Today is the International Transgender Day of Visibility, one of only two days remembering and celebrating transgender people. Although transgender individuals have always been present in society, and have been mentioned in some of the oldest texts of the Muslim world such as The Arabian Nights, they have largely been the source of much mystique, ridicule and discrimination. Even in the 21st century, they have been among the last groups of people to get their rights, in legislation and otherwise. Fahmida Riaz, who passed away last November, has expressed the plight of the transgender in her masterful poem, Hijre ki Sargoshi (The eunuch’s ...

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Remembering Ibne Insha: The man who wanted ordinary people to bring a revolution

The great poet, humourist and travel-writer Ibne Insha passed into literary immortality 41 years ago. While writing in this space on the occasion of his 90th birthday, I had noted that he was not only a literary craftsman who had imbibed the art of creating natural, effortless humour out of the ordinary, but that his travelling had also exposed him to the Cold War machinations of the newly departed colonial powers, especially in the Middle East. Even before Insha was struck by the disastrous Arab defeat to Israel in 1967, he travelled the Middle East. Whatever tragedy he saw unfolding ...

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From a great writer to a great a leader: How Manto came to terms with Jinnah’s passing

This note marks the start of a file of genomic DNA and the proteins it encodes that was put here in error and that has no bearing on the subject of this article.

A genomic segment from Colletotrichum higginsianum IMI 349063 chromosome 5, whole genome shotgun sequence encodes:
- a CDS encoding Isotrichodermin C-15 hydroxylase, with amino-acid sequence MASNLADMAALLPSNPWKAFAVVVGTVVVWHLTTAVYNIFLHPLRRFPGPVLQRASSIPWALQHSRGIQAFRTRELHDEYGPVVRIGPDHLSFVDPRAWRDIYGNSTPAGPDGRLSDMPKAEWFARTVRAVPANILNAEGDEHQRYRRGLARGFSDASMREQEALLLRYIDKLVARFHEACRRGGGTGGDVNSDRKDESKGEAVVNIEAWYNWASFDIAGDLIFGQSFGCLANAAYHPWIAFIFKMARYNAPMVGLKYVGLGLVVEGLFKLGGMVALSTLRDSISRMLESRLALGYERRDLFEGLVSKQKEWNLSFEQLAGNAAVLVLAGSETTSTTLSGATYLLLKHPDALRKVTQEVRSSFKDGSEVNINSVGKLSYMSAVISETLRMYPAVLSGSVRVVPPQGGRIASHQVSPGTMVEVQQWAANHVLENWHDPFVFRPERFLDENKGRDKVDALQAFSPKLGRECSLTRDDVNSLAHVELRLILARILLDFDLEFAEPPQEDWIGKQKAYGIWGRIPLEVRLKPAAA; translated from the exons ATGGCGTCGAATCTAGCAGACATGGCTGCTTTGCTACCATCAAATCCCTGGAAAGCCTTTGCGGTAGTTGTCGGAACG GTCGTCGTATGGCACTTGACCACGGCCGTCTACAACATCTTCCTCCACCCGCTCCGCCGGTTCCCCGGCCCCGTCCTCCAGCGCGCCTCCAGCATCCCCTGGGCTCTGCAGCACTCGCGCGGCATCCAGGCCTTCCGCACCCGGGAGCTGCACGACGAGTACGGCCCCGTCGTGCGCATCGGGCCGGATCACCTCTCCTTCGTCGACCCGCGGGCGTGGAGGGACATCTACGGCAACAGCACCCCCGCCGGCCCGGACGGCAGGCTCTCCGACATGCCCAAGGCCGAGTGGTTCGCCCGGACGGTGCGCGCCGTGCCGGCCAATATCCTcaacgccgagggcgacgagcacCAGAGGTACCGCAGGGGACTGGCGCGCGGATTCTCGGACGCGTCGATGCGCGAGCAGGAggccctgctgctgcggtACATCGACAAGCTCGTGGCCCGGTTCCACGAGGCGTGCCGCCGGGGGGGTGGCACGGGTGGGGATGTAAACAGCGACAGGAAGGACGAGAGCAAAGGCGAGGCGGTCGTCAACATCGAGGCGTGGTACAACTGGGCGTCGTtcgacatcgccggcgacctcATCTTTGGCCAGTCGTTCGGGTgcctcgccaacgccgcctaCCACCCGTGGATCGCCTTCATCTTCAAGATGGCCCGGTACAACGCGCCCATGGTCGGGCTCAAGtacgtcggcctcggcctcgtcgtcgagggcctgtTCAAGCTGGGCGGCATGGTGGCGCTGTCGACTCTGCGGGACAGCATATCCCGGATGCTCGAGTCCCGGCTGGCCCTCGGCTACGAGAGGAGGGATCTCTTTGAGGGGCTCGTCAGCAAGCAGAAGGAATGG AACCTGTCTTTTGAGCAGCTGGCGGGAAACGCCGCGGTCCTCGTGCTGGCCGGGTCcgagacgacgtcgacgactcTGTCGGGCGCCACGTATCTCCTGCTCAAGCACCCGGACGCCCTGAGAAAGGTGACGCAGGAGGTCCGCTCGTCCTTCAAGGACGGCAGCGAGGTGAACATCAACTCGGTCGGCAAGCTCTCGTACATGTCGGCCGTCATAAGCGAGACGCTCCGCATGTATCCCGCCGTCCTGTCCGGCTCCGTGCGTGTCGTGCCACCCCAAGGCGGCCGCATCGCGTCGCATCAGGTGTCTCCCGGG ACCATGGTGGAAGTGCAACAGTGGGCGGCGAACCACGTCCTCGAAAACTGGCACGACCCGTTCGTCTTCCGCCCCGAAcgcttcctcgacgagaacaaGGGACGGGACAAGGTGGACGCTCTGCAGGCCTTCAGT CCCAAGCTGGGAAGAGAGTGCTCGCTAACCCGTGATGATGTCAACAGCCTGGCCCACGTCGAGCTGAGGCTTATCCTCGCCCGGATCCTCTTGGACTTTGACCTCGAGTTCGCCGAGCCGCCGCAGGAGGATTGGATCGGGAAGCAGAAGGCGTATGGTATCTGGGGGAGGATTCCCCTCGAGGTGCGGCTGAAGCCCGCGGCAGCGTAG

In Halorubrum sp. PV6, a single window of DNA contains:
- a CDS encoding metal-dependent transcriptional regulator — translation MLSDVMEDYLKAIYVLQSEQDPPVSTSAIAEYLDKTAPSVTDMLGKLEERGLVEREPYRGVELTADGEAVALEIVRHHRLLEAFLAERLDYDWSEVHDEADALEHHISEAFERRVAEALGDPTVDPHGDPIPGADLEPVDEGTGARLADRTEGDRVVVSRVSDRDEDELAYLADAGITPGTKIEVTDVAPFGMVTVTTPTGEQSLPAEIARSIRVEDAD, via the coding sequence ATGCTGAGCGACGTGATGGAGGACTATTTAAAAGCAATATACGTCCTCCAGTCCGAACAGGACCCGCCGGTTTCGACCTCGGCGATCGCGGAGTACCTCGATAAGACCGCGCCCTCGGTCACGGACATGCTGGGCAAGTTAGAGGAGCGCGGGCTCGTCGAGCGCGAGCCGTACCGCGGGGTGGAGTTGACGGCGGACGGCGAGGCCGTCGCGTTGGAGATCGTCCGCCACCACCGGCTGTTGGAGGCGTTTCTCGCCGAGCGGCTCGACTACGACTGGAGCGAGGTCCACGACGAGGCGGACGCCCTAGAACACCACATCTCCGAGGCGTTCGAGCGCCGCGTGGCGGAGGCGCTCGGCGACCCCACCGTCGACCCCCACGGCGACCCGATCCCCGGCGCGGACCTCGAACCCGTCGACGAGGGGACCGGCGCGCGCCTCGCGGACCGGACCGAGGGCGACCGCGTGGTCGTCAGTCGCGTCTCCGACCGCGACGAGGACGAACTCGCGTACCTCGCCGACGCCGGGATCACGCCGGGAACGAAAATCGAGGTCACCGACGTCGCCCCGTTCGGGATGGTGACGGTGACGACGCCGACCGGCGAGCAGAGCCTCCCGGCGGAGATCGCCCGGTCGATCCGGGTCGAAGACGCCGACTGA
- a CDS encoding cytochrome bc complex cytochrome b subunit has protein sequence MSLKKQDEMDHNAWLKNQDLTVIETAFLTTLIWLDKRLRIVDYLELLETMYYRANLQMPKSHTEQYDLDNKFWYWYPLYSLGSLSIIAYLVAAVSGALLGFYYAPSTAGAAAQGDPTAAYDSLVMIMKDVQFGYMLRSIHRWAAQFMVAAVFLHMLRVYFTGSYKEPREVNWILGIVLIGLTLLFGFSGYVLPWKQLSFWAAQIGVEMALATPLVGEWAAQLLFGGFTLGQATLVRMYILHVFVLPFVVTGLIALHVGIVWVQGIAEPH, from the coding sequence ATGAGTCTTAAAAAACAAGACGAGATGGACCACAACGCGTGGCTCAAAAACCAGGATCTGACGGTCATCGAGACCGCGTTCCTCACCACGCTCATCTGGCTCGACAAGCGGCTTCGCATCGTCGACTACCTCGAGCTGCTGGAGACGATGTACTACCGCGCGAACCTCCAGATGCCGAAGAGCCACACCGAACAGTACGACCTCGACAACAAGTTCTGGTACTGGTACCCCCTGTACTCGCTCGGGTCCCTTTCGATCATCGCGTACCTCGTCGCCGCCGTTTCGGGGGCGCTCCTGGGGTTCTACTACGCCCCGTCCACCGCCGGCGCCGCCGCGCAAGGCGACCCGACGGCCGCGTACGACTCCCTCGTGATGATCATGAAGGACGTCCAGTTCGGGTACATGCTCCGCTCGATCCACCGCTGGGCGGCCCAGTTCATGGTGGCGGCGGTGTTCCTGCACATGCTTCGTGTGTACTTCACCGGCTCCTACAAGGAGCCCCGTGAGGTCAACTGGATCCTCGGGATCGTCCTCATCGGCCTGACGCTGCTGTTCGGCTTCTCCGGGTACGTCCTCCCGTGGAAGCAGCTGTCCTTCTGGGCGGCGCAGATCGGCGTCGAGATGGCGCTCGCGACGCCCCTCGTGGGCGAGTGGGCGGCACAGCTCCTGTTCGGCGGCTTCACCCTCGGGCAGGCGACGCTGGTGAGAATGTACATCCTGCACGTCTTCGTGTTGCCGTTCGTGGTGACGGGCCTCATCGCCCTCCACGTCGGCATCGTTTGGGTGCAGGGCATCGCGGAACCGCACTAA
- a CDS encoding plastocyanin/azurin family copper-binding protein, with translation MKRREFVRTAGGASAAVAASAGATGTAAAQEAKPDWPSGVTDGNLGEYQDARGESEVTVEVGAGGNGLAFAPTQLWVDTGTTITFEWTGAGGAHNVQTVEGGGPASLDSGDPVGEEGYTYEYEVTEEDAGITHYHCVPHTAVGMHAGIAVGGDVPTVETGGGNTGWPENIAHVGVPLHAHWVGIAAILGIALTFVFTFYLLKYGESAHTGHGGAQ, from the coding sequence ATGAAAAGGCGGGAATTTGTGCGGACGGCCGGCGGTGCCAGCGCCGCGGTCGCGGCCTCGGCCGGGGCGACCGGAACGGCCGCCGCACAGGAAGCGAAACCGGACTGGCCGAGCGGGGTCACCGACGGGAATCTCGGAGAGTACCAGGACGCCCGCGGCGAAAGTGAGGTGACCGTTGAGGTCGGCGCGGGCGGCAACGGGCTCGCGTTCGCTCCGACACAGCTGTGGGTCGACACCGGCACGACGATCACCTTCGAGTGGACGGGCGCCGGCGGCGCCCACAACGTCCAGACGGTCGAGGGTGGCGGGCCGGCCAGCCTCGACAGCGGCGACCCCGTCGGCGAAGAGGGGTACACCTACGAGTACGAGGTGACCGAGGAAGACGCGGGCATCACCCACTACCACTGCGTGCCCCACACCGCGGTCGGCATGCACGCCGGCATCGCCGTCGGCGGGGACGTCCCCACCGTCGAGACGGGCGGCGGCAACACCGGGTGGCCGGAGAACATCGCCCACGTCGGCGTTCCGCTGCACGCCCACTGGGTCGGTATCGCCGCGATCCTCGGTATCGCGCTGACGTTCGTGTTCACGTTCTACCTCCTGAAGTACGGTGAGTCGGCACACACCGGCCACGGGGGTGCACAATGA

On the 142nd birth anniversary of Muhammad Ali Jinnah today, a little-known piece by the great Urdu writer Saadat Hasan Manto is being presented for the time in its original English translation. This piece is part of Manto’s published but uncollected writings that are only recently seeing the light of day. Though there is little or no evidence that the great writer ever met the great leader, this piece – originally published in the Daily ‘Imroz’ just three days after Jinnah’s death in September 1948 – crystallises the raw emotions of a writer in the aftermath of a national tragedy ...

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Remembering Sir Syed Ahmad Khan on his 201st birth anniversary: “I did not understand the value of time”

In the aftermath of the War of Independence of 1857, Sir Syed Ahmad Khan (1817-1898) emerged as a key leader of the Indian Muslim community, being a thoroughly modern Muslim in a thoroughly pre-modern age. He is credited for originating the Two Nation Theory, founding the Aligarh Movement and being a founding father of Pakistan. Less celebrated are his achievements in providing a modern, scientific and rational interpretation of Islam and the Holy Quran, as well as his debates on culture that – in the face of stern opposition from fundamentalists and detractors – sowed the seeds of enlightenment ...